In the meantime, the states want their money for past sellers. It is fairly easy for the states to get leverage against a U.S. seller with a sales tax notice, and eventually a sales tax lien (which lasts up to 10 years in California and may be carried across state lines to your home state and attached to bank accounts to seize the money owed.

Stop Giving the “Middle Finger” to the U.S. States in Regards to Sales Tax 

The issue is with foreign sellers who continue to give the middle finger to the U.S. states regarding sales tax, leaning on the federal tax treaty as a crutch as to why they don’t need to pay ANY U.S. taxes (which is absurd). Yes, may you find a couple of states that side with the federal tax laws, but by and large, state law is separate from federal law, and sales tax is not covered by a federal tax treaty (sorry, we do that backward here in the U.S.)?

Basically, foreign sellers are continuing to “poke the bear,” the state’s department of revenue, and they will figure out they have one of three choices:

  • Force Amazon to Collect and Remit Sales Tax on Your Behalf (Washington and Pennsylvania recent changes)
    • Of course, all foreign sellers would prefer this option, but this does not get you off the hook for past sales, and, in exchange with Amazon, you can guarantee each state will have your name as a previous seller, and a notice will be coming. You blow it off, the cycle continues. Does each state say, “Oh, well,” to millions in past uncollected sales tax and justify, “at least we will collect going forward, and that is good enough,” or will they force Amazon to suspend your account moving forward? Or look to seize your inventory for past sales tax owed?
  • Force Amazon to Suspend Your Seller Central Account if not in Compliance (as in the UK)
  • Seize your FBA inventory (Germany situation).
    • Most don’t look at the department of revenue in each state as a business. After all, our states and government seem to operate because debt is not an issue, and a balanced budget is not that big of a deal. With all that being said, the states look at the cost (labor and hard costs) vs. return on investment to get sellers to comply.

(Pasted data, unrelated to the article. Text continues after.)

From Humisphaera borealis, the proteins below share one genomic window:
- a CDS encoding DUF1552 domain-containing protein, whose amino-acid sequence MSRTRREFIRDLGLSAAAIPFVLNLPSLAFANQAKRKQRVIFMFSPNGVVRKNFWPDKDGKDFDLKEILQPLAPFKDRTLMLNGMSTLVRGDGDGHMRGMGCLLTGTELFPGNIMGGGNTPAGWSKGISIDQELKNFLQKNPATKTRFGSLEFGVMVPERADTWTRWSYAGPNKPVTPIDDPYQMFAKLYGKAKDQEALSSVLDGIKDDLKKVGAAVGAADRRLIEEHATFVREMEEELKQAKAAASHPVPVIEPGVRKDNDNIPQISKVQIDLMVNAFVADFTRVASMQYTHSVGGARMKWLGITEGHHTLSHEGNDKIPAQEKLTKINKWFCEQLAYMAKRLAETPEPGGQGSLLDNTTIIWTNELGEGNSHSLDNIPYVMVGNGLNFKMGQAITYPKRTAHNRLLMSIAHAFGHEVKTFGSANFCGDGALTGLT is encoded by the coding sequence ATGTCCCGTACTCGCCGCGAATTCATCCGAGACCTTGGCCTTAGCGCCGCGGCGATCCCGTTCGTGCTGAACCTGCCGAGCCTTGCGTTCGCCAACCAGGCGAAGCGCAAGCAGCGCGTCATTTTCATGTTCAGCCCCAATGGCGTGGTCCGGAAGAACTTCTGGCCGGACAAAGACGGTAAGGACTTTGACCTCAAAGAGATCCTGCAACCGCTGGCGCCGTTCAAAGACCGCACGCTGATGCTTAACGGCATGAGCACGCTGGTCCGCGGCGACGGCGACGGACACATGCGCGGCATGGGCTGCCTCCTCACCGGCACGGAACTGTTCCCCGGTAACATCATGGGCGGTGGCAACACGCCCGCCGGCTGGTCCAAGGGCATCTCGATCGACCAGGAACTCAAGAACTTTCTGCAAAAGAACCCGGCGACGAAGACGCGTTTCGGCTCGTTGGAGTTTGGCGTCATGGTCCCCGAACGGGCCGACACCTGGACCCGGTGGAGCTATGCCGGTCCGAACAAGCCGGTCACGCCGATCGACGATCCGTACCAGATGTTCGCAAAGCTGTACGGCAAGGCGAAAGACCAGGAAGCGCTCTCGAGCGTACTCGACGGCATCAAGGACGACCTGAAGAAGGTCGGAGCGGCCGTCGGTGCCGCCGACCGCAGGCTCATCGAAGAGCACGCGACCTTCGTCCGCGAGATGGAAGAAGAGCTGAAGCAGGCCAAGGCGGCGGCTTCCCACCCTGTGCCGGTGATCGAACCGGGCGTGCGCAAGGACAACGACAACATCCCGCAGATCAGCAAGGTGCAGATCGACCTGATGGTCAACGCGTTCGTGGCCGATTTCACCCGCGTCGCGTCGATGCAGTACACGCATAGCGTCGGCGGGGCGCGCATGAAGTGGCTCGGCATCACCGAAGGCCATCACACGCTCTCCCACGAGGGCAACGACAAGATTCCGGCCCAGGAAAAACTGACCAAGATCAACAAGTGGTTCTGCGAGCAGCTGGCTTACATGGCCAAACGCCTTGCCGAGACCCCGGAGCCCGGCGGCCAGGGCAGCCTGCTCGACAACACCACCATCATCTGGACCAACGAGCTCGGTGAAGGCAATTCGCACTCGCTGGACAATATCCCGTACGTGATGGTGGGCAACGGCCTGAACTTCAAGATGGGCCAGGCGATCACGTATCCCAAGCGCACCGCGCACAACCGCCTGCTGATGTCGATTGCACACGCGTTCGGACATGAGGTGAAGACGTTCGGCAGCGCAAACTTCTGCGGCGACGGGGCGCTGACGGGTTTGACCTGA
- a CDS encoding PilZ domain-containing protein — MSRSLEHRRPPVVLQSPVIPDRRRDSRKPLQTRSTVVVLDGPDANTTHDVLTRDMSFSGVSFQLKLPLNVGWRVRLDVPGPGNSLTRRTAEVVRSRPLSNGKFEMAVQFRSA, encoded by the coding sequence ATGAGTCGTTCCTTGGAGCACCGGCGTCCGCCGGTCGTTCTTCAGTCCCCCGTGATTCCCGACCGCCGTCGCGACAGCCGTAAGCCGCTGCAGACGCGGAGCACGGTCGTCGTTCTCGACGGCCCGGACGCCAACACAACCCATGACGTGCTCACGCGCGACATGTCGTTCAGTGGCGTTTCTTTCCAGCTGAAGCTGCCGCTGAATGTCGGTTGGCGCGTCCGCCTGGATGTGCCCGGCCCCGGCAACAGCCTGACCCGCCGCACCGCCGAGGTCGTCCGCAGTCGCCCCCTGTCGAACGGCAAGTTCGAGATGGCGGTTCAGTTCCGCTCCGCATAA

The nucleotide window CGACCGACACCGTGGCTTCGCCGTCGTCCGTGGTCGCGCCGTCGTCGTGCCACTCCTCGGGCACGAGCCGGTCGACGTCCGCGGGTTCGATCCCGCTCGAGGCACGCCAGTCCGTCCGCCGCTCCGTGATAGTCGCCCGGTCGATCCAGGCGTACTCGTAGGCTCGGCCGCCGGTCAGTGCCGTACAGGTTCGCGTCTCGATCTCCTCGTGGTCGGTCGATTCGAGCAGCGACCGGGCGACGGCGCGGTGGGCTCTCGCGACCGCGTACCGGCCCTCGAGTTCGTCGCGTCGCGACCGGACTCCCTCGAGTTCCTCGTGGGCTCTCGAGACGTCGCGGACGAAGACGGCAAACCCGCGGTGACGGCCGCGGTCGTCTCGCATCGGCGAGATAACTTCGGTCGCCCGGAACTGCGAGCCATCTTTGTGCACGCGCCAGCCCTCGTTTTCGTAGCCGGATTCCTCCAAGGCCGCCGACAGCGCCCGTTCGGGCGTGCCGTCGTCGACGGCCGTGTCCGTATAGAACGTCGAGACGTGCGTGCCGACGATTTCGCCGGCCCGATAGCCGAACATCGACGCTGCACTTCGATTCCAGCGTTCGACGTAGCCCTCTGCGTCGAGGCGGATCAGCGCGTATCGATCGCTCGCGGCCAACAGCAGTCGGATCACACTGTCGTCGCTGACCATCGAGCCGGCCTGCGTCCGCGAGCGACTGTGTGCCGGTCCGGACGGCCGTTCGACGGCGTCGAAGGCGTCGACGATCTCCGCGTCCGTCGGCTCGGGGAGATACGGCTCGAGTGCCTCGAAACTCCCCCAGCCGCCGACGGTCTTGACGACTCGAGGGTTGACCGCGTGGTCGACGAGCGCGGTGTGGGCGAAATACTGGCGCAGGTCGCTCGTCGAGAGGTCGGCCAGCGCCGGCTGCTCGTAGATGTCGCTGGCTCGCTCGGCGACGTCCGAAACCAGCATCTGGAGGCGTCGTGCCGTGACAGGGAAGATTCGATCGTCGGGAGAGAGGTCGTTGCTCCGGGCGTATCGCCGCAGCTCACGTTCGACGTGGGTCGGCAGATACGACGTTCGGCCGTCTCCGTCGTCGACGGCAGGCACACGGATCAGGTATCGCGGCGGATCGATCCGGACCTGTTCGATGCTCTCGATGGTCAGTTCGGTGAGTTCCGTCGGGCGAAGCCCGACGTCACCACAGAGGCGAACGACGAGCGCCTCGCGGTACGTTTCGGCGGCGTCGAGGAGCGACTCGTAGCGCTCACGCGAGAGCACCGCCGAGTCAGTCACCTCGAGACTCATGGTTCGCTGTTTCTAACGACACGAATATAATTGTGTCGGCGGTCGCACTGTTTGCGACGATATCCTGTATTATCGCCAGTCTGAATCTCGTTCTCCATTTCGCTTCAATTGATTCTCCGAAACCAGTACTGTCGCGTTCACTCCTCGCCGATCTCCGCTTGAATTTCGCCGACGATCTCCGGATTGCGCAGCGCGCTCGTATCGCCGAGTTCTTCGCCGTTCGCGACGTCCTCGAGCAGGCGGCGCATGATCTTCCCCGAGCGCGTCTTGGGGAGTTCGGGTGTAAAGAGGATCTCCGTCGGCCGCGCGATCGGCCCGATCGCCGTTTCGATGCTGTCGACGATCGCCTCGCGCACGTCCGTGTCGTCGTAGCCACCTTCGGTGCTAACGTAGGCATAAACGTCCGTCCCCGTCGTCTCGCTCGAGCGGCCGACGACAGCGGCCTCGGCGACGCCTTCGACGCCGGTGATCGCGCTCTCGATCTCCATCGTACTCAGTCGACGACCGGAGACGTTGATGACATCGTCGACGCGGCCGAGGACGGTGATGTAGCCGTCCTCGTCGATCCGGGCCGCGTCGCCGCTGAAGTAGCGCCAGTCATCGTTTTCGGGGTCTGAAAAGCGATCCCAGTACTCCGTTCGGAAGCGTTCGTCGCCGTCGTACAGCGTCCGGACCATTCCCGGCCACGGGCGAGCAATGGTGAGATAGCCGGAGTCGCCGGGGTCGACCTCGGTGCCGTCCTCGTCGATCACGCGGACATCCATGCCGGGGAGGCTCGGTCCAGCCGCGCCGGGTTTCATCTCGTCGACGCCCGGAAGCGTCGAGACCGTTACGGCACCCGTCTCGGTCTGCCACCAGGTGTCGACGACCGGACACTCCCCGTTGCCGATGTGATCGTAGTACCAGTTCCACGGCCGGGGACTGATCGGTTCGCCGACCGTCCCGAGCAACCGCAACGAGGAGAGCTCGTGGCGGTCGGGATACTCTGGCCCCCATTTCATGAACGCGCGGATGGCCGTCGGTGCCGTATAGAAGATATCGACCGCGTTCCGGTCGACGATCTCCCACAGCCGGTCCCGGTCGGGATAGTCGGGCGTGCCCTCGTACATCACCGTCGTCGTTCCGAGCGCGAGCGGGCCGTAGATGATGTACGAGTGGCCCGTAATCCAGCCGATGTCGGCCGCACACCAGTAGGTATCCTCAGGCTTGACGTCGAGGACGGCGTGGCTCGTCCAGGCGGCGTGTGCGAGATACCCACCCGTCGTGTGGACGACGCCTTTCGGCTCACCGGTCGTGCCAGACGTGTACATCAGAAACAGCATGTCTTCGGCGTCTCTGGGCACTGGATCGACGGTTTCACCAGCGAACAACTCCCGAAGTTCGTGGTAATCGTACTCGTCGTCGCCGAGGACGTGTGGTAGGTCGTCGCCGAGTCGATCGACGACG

What is the Process for a State to Go After Past Sales Tax?

Let’s look at where you have your most sales and your biggest threat: California:

This is from an email reply from a Technical Advisor with the California Department of Tax and Fee Administration:

“For sales and use taxes, Revenue & Taxation Code (RTC) section 6796 provides the CDTFA with authority to seize and sell property, both real and personal.  This statute has existed for many years.  Additionally, similar statutes provide the same authority for many other tax and fee programs administered by the CDTFA. Additionally, this is generally not the first action we would take to obtain compliance.  We would first try to obtain voluntary compliance, then likely take other actions to prompt compliance before considering seizing and selling property.  Worth mentioning, the CDTFA routinely contacts unregistered retailers to determine if they need to register and pay tax on their sales to California customers.”

 A California Sales Tax Lien will Stay on the Books for up to 10 years!
You Don’t Want to be on this list…